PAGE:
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NaNo Tip: Sources of Conflict
Happy NaNo, everyone! I’m Nice Girl Ella Sheridan, here to talk to you about that all-important element of your story: CONFLICT.
Every story needs conflict to be interesting. Ever read one of those books where, the entire time, you’re thinking, “If they would just sit down and talk this out like normal people, the book could’ve ended on page fifteen”? That’s not conflict. True conflict deepens the story, deepens the characters, and makes the reader turn pages again and again.
So how do you develop conflict?
For NaNoWriMo, National Novel Writing Month, there are two different approaches to your story. One is to plot it out for a month or a few ahead of time. (I never got to go this route.) The other is to take the month as a sort of vacay from plotting and do a bit more of a pantser approach, sort of writing off the cuff. It’s freeing, but it can also lead to some pretty anxious moments when you don’t know what will happen next. Conflict can help with that. Scene by scene, the book is built, and scene by scene, you can find and deepen conflict.
First you have to know that here are two types of conflict: internal and external. This is the difference between a character fighting his love for a woman and a character fighting to survive deadly shark-filled tornadoes. One fight occurs inside the character (though it may spill out into their real-world actions), and the other fight occurs outside the character (and will most definitely affect their emotions, such as fear, panic, and the overwhelming urge to sob at the sight of all those dead shark eyes and razor-sharp teeth). You get the idea, right? Great, now how can you use that when you’re facing the blank page and have no idea what to write next?
FIRST, try to move the character along the arc of the overarching conflict of the story. In other words, find the character’s overall goal, the thing they most need to accomplish, and block it.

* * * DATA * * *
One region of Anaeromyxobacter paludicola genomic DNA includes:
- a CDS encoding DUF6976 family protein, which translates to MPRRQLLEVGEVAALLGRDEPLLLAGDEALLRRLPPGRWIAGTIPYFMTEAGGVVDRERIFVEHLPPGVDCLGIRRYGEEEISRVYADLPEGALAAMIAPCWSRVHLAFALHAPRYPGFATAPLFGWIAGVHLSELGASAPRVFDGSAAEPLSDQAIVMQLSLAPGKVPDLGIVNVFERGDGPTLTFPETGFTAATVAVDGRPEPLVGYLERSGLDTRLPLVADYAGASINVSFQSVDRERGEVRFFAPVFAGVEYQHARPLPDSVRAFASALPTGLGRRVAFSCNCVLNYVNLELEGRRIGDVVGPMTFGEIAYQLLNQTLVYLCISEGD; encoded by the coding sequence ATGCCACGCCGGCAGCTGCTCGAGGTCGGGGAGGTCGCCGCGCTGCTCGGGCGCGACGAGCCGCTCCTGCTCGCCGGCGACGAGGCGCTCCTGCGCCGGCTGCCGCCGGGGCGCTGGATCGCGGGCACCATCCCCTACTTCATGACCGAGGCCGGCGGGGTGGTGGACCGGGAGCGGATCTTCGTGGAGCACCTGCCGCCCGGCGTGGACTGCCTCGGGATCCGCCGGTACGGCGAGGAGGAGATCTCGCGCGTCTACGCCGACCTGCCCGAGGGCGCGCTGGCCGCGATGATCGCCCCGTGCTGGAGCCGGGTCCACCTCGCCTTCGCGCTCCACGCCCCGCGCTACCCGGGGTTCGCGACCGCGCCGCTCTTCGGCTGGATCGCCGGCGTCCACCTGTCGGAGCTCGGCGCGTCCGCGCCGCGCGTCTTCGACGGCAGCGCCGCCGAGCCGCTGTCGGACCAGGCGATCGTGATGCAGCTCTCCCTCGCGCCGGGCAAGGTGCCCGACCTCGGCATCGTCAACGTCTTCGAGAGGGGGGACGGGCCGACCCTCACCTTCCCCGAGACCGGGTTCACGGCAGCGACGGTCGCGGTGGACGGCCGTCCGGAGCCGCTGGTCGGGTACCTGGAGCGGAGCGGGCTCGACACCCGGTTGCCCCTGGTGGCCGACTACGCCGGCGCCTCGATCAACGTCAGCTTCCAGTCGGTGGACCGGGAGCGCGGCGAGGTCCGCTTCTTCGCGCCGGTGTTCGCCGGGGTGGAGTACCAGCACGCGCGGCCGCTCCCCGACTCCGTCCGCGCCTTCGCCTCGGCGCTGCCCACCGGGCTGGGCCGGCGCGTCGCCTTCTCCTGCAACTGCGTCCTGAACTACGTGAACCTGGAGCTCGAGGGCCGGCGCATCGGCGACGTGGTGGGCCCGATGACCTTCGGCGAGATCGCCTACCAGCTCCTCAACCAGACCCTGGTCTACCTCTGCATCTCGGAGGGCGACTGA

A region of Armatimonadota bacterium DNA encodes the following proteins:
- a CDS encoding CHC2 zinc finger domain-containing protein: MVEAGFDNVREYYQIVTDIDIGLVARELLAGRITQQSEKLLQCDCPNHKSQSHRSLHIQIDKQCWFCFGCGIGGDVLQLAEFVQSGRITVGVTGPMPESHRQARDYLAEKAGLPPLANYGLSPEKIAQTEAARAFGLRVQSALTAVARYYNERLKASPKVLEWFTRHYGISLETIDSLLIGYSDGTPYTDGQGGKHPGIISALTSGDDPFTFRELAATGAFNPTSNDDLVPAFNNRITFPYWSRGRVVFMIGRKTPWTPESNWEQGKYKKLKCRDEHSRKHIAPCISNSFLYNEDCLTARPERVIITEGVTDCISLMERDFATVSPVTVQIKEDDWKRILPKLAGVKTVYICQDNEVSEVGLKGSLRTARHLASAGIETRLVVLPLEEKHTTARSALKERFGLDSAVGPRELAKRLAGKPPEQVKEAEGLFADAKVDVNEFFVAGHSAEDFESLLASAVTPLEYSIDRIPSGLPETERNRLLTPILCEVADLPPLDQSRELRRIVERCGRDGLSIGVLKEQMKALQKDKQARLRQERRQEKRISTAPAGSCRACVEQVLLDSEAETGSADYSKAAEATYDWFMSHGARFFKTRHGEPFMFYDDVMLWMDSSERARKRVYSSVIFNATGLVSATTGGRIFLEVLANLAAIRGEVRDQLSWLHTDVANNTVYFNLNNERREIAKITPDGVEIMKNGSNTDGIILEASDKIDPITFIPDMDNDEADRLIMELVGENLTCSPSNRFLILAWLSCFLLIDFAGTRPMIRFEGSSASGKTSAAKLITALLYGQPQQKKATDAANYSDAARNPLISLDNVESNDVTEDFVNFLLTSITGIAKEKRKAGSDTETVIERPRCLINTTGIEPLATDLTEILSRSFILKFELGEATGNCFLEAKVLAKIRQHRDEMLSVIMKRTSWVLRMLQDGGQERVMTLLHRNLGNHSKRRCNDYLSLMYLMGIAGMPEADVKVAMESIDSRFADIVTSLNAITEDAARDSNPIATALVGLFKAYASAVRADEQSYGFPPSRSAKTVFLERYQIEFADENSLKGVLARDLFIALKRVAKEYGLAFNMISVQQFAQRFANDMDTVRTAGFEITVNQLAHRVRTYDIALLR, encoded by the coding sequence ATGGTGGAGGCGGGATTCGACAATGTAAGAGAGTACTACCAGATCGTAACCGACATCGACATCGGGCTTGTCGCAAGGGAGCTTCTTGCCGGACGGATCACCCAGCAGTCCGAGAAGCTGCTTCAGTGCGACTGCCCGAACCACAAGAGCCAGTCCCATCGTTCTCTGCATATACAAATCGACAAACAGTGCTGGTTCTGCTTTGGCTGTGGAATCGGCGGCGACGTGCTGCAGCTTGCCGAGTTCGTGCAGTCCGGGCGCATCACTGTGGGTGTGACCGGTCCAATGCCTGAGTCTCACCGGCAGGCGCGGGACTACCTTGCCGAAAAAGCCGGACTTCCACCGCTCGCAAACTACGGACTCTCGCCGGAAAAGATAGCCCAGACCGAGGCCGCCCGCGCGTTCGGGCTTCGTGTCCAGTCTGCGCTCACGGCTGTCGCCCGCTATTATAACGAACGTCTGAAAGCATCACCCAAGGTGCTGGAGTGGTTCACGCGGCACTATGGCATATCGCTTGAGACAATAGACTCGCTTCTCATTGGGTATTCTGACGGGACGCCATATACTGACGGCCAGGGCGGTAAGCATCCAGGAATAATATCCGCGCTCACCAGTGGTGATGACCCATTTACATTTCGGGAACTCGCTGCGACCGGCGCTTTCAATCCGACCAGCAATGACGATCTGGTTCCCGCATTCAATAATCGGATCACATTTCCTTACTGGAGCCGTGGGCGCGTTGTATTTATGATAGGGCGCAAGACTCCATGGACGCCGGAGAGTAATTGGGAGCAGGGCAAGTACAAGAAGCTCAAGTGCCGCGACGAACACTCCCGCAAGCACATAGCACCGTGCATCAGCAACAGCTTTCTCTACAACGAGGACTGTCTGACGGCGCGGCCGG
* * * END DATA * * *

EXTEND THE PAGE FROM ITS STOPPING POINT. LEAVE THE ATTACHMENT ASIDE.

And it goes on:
He wants to be alone? Put people in his life.
She wants to leave? Take away her escape routes.
He wants sex? Make sure the heroine isn’t in the mood.
(Okay, that’s a little mean, but you get the idea.)
Of course, the story’s overall conflict isn’t the only conflict you need, and every scene isn’t overtly about moving that overarching goal forward. Sometimes a scene’s purpose is…something else. Sometimes adding a minor conflict of a different source can not only add interest to a blah book but can help you when you are just trying to figure out what the heck these characters need to do next.
That brings us to our SECOND suggestion: try anything on this list. One of them just might work to get your juices flowing again. Keep in mind, this isn’t the big conflict (our character’s sole goal in life). This can be a scene where all your character needs to do is drive across town.
Find the purpose of the scene and countermand it. Don’t let them get across town. I heard an author speak once who said her heroine’s only goal in one scene was to get to the bathroom without running into the hero. Guess who she ran into?
Think about what would make this scene easier for the character or action, then provide the opposite. Breaking up with someone is easier to do in a quiet place without interruptions. What if you character doesn’t have that quiet, interruption-free place?
Find a character’s weakness and force them to face it. We’re not just talking chocolate cupcakes here either. They can’t say no to lost children and pets? There’s a bedraggled puppy just around the corner waiting to muck up their life.
Pick out a hurtful piece of a character’s backstory and force them to relive it, either emotionally or actually. Your hero was stomped on the playground on a regular basis for being a nerd, but is now a hunky scientist sans pocket protectors? What happens when he sees another nerdy little boy getting bullied around?
Find out what two characters value (either internal or external), then make sure those values mean they have to take opposing actions. (A character’s value might also conflict with something else he values/believes.) A hero and heroine both value family. Her value means she must save the family business at all cost. His value means he must do what his father wants, and his father wants her family business. Who wins?
Screw up the characters’ environment, timing, scheduling, anything that you know would make your life run smoothly. Time is an especially great way to add conflict. She doesn’t need to get married in one year to gain her inheritance; she needs to be married within the week. How much harder is that?
Any of these options can help when you’re facing the blank page of shame during NaNoWriMo—or anytime, for that matter. Sometimes that one piece of added conflict is all you need to take your story, your plot, your characters from “couldn’t this have ended pages ago?” to “why did it have to end so soon?”!
Good luck, NaNoers!
To encourage your forward NaNo movement, I’m giving away a $10 Amazon gift card to one lucky commenter. Buy a book about creating the perfect conflict. Or buy a reward book to read after you fry your brain this month! 😉 Either way, you can only win if you comment below. I’ll post the winner on the last day of our NaNo event, November 26th.
And don’t forget: every commenter is also entered to win our grand prize, a $25 gift card to All Romance eBooks! (Now that’s some serious reward buying right there!)